Queenslanders urged to get back on their motorbikes

Could motorcycles provide a travel solution with easing coronavirus restrictions?

The Australian motorcycle industry and the Federal Chamber of Automotive Industries (FCAI) have urged Queenslanders to get back on their motorcycles when returning to daily travel arrangements. 

The suggestion comes as COVID-19 travel restrictions have been eased across the state – allowing unlimited travel and overnight stays – and travel to workplaces is increasing. 

The motorcycle industry and FCAI are also trying to fix a reported disparity between the number of registered motorcycles and licensed riders. 
According to the Australian Bureau of Statistics (ABS), there are 2.1 million licensed riders across Australia, but only 870,000 registered motorcycles. 

The ABS figures mean there are 1.2 million licensed riders across the country who aren’t riding a motorcycle. 

FCAI Motorcycle Manager Rhys Griffiths said he hoped lapsed riders would return to their bikes as commuting rates increased.

“COVID-19 has changed the way we go about our lives,” Mr Griffiths said. 

“So, the message is, get them out of the shed, get them serviced and get riding. If you haven’t got a bike, your local dealer is open for business.”


Mr Griffiths said as the volume of vehicles on the roads increased to potentially beyond pre-pandemic levels, riders could also negotiate traffic and park conveniently, cutting commute times.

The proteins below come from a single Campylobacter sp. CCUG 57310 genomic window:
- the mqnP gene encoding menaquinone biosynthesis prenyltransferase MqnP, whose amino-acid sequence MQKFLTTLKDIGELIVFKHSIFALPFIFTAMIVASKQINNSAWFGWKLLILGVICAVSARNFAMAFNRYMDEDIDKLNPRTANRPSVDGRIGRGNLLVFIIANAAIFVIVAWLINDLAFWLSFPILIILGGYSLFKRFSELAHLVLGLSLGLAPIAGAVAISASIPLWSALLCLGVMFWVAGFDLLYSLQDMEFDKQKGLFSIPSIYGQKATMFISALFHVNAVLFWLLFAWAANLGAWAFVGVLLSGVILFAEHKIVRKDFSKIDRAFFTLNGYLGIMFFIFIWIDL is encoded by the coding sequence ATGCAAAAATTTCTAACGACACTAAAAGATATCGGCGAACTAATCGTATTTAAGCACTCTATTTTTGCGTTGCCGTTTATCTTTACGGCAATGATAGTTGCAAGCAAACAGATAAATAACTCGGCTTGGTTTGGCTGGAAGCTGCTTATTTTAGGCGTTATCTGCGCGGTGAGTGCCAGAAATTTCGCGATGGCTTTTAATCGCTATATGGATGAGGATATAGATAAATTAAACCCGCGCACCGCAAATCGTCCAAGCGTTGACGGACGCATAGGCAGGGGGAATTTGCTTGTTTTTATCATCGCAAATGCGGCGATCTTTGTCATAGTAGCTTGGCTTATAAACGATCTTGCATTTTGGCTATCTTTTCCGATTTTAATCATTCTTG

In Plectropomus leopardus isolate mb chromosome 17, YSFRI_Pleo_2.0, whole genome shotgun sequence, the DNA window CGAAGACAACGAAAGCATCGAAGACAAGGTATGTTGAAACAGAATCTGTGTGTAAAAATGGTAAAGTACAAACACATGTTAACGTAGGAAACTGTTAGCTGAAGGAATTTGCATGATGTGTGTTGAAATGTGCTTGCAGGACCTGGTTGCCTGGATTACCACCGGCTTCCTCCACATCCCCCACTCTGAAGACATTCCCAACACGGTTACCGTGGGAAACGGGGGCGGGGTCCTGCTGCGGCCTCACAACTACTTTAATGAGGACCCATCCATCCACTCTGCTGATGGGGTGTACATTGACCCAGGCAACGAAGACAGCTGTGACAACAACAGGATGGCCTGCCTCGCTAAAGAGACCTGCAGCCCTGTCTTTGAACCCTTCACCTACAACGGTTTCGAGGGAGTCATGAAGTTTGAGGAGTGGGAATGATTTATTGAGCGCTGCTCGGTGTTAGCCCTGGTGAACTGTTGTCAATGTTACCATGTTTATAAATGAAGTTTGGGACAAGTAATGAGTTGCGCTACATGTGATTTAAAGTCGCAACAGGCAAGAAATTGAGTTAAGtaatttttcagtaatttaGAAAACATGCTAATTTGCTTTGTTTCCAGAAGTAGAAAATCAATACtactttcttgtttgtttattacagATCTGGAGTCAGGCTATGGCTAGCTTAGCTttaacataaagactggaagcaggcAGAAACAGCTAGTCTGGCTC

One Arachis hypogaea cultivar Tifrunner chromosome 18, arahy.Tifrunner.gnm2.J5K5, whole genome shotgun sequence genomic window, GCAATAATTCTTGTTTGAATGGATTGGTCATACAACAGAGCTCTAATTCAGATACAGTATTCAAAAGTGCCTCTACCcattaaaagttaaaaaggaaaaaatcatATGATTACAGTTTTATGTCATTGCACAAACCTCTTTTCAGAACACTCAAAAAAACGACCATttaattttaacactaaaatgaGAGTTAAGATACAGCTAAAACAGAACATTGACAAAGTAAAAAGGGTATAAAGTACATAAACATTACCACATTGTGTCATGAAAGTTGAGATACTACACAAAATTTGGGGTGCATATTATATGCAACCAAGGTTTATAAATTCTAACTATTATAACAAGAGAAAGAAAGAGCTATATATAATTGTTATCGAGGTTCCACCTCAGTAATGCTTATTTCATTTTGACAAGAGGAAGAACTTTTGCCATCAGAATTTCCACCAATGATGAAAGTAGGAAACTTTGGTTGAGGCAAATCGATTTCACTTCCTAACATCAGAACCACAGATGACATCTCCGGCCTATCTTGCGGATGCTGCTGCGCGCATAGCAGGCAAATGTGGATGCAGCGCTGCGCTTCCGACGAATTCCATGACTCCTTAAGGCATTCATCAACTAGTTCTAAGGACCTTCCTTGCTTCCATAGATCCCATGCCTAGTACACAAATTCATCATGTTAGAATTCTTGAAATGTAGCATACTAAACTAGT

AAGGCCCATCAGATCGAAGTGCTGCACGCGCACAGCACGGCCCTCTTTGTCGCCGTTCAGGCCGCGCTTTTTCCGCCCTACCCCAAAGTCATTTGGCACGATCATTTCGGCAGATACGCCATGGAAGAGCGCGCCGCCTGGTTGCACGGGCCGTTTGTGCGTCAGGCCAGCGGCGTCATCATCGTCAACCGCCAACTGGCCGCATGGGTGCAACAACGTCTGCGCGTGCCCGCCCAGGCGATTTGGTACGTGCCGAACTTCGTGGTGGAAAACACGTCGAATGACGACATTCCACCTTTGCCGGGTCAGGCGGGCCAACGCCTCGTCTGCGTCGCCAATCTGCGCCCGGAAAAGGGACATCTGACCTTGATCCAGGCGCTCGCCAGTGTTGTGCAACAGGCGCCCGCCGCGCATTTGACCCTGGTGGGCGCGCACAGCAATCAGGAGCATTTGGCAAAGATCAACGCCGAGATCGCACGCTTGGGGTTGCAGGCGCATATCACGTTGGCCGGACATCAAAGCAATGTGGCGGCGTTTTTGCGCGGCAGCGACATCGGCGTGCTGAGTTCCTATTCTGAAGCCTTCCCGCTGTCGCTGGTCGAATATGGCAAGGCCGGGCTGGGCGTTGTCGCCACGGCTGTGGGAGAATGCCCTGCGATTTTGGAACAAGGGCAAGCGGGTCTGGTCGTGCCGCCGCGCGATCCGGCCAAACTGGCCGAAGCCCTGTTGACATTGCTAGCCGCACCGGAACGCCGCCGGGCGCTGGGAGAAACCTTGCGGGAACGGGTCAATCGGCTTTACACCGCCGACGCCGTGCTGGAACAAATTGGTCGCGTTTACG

“Motorcycles and scooters present a clever solution to the challenges the pandemic presents,” he said. 

“A motorbike might well be the best way to maintain social distance without creating congestion. 

“Riders can avoid the contagion risks presented by public transport while cutting commute times by lane filtering through increased traffic.”

Mr Griffiths said riders were reminded to observe all social distancing and contagion control requirements and to regularly disinfect their helmets, gloves and any high-touch vehicle control surfaces.

Motorcycle going around bend

Ride to work week’s pre-ride check 

  • Be seen and heard: Test the headlight, indicators and horn.
  • Reflect: Adjust mirrors and make sure they won’t move in motion. 
  • Sprung out: Check the suspension for weeping oil and perished seals. 
  • Slow that roll: Do the brake pads have enough on them to perform an emergency stop? 
  • Taut and slippery: Check your chains for stretching and sprockets for teeth wear. The chain needs to be cleaned, lubricated and tensioned correctly. 
  • After the rider: Repeat all checks and make sure everything is where it was before you left.